Many experts insist, for example, that to allow any deflation is to risk putting people out of work because “sticky” wages and salaries will fail to keep pace with falling prices, causing rising labor costs to put a squeeze on employers. That’s a fine argument against bad deflation. But if output prices only decline when goods are being produced more efficiently, there’s no need for wages and salaries to fall along with them. On the contrary, productivity gains mean higher real wages and salaries in equilibrium, and the easiest way to achieve that equilibrium is to leave wages alone while letting the price level fall. When output prices are held up instead, money wages and salaries have to rise.

Next, consider the claim that deflation, or at least unexpected deflation, rewards creditors at the expense of debtors, increasing the likelihood of foreclosures. That’s true enough for bad deflation, when earnings are shrinking all around: with fixed loans to pay, something has to give, usually the loan payment. But the same isn’t true for good deflation. After all, if prices are falling because goods are becoming more abundant, why shouldn’t creditors get to enjoy that along with other income earners? Imagine that the extra goods drop like manna from heaven, with debtors and creditors grabbing like shares. What cause do debtors have for regretting the loans they negotiated? None at all. So far as theory can predict, if everyone had anticipated the falling price of manna, the terms of lending would have been no different. The debtors end up with more than before, but so what? The creditors can afford it.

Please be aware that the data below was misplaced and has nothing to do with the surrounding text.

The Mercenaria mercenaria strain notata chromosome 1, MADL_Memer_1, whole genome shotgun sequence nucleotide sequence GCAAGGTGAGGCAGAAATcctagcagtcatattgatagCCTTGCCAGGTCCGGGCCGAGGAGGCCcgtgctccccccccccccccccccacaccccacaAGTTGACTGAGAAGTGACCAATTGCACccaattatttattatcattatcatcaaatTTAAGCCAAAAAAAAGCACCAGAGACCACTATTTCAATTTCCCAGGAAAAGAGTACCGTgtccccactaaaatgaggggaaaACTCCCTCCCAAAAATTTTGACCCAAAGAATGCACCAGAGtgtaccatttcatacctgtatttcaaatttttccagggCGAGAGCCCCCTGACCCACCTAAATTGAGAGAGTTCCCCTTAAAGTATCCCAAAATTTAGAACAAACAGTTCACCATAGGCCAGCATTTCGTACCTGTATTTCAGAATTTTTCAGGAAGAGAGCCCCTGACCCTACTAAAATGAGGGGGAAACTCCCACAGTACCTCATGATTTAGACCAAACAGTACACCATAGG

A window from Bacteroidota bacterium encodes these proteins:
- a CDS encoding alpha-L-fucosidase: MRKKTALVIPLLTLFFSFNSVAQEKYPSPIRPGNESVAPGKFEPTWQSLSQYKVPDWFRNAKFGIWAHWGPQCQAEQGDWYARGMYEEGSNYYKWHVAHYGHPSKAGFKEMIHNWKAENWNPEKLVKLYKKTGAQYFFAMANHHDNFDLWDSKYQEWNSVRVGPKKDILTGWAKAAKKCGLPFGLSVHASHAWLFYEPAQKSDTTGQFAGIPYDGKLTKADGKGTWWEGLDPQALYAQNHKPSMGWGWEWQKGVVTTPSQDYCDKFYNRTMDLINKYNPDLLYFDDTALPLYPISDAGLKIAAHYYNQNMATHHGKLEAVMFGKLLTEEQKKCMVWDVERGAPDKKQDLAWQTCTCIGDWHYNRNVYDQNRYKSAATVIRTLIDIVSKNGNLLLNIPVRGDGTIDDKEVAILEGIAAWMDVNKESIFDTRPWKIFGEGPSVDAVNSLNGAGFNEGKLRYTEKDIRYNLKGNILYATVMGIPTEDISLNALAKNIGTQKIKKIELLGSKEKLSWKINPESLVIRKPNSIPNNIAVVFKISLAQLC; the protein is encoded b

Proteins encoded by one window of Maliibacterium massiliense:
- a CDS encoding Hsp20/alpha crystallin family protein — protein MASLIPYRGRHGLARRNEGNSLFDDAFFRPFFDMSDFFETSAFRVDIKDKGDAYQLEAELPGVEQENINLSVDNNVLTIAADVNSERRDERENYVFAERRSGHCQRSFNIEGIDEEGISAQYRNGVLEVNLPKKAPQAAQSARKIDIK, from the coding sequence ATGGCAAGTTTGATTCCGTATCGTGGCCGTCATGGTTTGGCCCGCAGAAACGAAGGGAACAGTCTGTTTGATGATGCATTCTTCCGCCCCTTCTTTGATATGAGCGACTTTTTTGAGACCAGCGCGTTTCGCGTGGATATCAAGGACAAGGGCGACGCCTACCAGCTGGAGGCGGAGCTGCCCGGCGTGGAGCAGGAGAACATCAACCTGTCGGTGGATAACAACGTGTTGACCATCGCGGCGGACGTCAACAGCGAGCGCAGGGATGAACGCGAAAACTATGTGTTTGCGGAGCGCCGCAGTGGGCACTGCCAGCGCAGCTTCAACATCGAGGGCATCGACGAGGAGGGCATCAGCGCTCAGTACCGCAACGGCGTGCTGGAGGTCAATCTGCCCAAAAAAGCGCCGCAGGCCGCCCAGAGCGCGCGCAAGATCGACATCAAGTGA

Then there’s the claim that, if they permit deflation, the monetary authorities risk working themselves into a corner, like the present one, with short-term lending rates bottomed out at zero and no scope for any further easing of credit, at least by conventional means. That scenario raises the specter of an invincible deflationary spiral. But here again, while that’s plausible enough when bad deflation is in play, it’s quite implausible when all that’s happening is good deflation because a good deflation rate never exceeds an economy’s rate of productivity growth, and that rate itself sets a lower bound to equilibrium real rates of interest. It follows that as long as only good deflation is permitted, equilibrium nominal lending rates—real rates minus any anticipated deflation—never venture south of zero.

In sum, there’s no reason to fear good deflation or confuse it with its bad cousin. On the other hand, there is reason to fear central bank policies that prevent good deflation—especially those that cause prices to go up while production costs are going down. Such efforts trigger booms and busts.

Whenever productivity advances, so must real earnings. It follows that if output prices aren’t allowed to go down, input prices must go up. The same money creation that serves to prop up the prices of goods also puts upward pressure on the prices of labor and other factors of production. But as deflation-bashers never tire of reminding us, input prices are “sticky.” This means that, in the short run, money being pumped into the economy serves not to raise wages but to boost profits. And high profits, if projected into the future, boost asset prices. Yet the high profits aren’t sustainable because, although speculators may not know it, they are due to give way to higher costs. VoilĂ —a boom-bust cycle, and one that’s likely to catch investors off guard because the boom takes place in a setting of low inflation.
Selgin expands on these ideas in his book, published by the Institute of Economic Affairs, London, Less than Zero: The case for a falling price level in a growing economy.